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Questions regarding t-test and IIA assumption in latent class

Hello,

I am currently completing my master thesis and I struggle with two things.

First, I have performed a t-test in which I compared the utilities of different levels of one attribute, so I could conclude whether one level is preferred to another. Is this really necessary, or can I conclude from the utilities and the given t-ratios whether one is preferred over another?

Second, in my thesis I state that the multinominal logit model suffers from IIA, and I therefore supplement this analysis with a latent class analysis and HB-model. Preparing for my defense I would like to know why the latent class and HB suffer less from IIA.

Many thanks in advance!

Anoek
asked Oct 20 by Anoek (120 points)

1 Answer

0 votes
For an intuitive explanation of IIA and how latent class reduces IIA problems, while HB reduces IIA problems even more, please read the following white paper:

http://www.sawtoothsoftware.com/download/techpap/benefits.pdf

Regarding the t-test for differences of levels within attributes, I recommend you do a Bayesian statistical test using HB.  It's actually quite easy to do.  Here's how you do it:

Run HB.  Make sure to request the additional advanced file called the "alpha draws" (look in the advanced settings of the software for this output option).  The alphas are the estimates at each iteration of the algorithm of the population mean utilities.  For example, you might run 20K total HB iterations.  The first 10K are ignored as being too early in the procedure to use (prior to convergence).  So, pay attention only to the last 10K iterations (pay attention only to the last 10K of the draws of population mean utilities in the last 10K rows of the alpha file output).  The alpha file where these draws are stored is a simple to use .CSV file, where the alphas are listed one vector of utilities per row (one vector per iteration).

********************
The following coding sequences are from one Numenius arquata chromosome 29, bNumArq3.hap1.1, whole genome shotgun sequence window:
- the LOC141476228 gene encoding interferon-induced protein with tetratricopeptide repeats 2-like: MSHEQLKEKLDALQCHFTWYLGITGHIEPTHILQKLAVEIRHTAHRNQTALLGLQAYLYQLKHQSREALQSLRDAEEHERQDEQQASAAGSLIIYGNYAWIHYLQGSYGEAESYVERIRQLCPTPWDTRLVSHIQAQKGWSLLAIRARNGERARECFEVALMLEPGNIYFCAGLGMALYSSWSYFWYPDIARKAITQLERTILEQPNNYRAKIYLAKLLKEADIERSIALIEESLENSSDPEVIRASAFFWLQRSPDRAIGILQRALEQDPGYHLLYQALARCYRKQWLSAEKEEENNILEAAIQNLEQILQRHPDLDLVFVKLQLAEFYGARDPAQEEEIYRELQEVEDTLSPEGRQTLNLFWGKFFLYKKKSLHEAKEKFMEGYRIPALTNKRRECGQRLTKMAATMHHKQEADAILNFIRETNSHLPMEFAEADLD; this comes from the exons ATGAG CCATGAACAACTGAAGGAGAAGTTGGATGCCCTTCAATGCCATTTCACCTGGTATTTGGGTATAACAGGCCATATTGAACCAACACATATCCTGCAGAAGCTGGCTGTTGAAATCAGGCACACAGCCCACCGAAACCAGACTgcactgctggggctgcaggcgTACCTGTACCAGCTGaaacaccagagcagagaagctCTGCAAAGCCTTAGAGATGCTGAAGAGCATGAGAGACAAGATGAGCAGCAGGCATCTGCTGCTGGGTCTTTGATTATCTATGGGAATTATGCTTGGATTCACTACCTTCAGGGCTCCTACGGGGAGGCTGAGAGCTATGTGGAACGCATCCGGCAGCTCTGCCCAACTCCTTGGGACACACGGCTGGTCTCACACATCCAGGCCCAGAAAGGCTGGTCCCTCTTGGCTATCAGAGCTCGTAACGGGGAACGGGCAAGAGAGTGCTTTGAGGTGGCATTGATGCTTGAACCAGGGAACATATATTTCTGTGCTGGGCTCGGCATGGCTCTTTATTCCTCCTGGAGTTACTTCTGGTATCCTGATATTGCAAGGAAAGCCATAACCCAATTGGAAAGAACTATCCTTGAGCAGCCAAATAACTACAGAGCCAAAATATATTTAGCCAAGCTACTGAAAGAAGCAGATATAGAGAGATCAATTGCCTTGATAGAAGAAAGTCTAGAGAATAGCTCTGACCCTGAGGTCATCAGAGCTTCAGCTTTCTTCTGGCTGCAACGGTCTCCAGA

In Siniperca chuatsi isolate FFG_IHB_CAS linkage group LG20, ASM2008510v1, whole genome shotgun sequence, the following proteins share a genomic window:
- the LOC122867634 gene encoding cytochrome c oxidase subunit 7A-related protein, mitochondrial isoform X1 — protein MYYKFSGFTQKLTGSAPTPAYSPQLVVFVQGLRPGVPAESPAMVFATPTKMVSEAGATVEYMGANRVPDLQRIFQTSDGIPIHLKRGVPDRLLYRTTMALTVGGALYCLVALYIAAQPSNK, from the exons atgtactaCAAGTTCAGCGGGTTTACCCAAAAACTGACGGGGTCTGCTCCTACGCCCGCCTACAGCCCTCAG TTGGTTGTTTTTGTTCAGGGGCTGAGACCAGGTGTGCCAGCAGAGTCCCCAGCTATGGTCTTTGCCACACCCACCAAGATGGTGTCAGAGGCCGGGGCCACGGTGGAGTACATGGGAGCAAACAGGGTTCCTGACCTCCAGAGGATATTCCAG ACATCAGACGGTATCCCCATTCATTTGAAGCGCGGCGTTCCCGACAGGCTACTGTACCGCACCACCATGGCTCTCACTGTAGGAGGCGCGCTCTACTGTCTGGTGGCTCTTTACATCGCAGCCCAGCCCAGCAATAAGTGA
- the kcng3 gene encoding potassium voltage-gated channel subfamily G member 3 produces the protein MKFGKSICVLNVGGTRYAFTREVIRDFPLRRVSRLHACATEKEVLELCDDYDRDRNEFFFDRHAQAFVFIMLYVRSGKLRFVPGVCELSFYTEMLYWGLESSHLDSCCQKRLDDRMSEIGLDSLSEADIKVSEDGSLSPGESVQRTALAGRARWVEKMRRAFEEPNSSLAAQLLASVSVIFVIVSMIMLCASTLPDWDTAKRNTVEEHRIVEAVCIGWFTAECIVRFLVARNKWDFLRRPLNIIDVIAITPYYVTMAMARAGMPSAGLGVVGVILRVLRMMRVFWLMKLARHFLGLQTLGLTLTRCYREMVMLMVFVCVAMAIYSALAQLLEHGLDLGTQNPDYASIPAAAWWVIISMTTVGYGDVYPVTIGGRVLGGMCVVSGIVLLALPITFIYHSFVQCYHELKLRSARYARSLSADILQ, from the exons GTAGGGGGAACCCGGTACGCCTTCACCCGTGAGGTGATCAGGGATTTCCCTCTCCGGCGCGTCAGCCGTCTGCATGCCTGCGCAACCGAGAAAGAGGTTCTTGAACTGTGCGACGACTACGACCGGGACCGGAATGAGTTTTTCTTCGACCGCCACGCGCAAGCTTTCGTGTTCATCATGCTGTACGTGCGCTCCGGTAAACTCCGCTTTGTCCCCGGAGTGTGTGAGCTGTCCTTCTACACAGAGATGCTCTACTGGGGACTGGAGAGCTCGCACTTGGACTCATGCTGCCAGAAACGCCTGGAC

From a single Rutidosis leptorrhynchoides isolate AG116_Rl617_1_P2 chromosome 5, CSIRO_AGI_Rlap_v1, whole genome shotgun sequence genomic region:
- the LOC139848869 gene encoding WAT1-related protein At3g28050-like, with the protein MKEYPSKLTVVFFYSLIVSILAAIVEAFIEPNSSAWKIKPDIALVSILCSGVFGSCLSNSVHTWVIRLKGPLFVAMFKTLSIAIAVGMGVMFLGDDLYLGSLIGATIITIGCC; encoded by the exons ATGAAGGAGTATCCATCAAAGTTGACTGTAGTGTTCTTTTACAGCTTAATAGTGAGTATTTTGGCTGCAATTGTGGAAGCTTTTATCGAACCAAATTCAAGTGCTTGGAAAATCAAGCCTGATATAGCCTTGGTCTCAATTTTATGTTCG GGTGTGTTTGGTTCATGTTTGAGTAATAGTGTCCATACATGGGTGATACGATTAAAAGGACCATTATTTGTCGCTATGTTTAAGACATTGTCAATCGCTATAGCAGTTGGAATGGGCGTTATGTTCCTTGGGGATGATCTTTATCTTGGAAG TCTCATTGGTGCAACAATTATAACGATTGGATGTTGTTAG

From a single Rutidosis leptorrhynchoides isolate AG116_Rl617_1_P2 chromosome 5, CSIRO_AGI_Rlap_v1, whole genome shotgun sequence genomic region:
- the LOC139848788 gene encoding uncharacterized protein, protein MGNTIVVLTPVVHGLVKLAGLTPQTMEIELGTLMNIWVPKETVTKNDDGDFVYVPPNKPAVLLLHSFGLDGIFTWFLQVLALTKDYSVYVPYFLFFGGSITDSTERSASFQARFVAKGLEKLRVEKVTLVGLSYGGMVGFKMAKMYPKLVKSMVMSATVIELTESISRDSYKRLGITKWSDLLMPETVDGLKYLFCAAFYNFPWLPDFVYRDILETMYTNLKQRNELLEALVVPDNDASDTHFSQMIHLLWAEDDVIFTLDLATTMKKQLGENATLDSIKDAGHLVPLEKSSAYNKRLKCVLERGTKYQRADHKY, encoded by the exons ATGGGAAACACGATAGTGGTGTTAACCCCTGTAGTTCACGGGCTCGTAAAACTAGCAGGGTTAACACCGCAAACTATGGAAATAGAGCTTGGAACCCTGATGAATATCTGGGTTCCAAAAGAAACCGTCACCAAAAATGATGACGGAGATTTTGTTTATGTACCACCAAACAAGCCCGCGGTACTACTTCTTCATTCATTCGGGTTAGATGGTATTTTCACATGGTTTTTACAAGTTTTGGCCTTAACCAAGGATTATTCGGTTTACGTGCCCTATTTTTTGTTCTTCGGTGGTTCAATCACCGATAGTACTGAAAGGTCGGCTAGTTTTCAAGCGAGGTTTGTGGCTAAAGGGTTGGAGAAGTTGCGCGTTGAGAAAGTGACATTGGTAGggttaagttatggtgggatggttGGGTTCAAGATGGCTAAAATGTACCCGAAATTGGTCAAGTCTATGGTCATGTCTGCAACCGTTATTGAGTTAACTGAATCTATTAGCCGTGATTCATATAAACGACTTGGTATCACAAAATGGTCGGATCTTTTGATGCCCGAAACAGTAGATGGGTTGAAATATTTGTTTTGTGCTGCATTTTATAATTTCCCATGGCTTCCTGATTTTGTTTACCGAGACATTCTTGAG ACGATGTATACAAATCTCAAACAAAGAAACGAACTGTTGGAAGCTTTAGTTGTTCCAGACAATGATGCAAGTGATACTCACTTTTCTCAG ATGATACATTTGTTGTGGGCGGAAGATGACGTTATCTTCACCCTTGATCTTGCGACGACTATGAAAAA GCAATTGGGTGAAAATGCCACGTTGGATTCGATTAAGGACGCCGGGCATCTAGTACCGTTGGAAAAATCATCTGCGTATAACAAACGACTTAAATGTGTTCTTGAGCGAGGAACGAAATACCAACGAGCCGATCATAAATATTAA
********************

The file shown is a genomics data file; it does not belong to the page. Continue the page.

Now, simply count for what percent of the alpha draws (after convergence is assumed, so from 10001st through 20000th draws of alpha) one level is higher than another level within the same attribute.  For example, if you found that 97.6% of the alpha draws after convergence show that level 1's utility is higher than level 2, then you are 97.6% confident that level 1 is preferred to level 2 by the sample.

If you must perform this test only within the respondents who have the highest likelihood of belonging to a class (from latent class analysis), the simplest (but also a good) approach would be to use the latent class membership as a filtering variable and only run HB to include respondents within that class.  Repeat the same counting procedure across draws of alpha as I suggested to perform the statistical test.

There is a more advanced way to do this using your latent class membership as covariates in an HB run, but this complicates matters a bit more as you interpret the results of the alpha file to account for different respondent groups.  It's not terrible to do, but just more complicated than what you may need to do for the scope of your work.
answered Oct 20 by Bryan Orme Platinum Sawtooth Software, Inc. (128,365 points)
Oh, that 1998 paper I reference refers to "ICE", which was an earlier shortcut method to obtain individual-level utilities.  Now, we use HB.  The same argument we make for why ICE reduces IIA problems relative to aggregate logit or latent class holds for HB.
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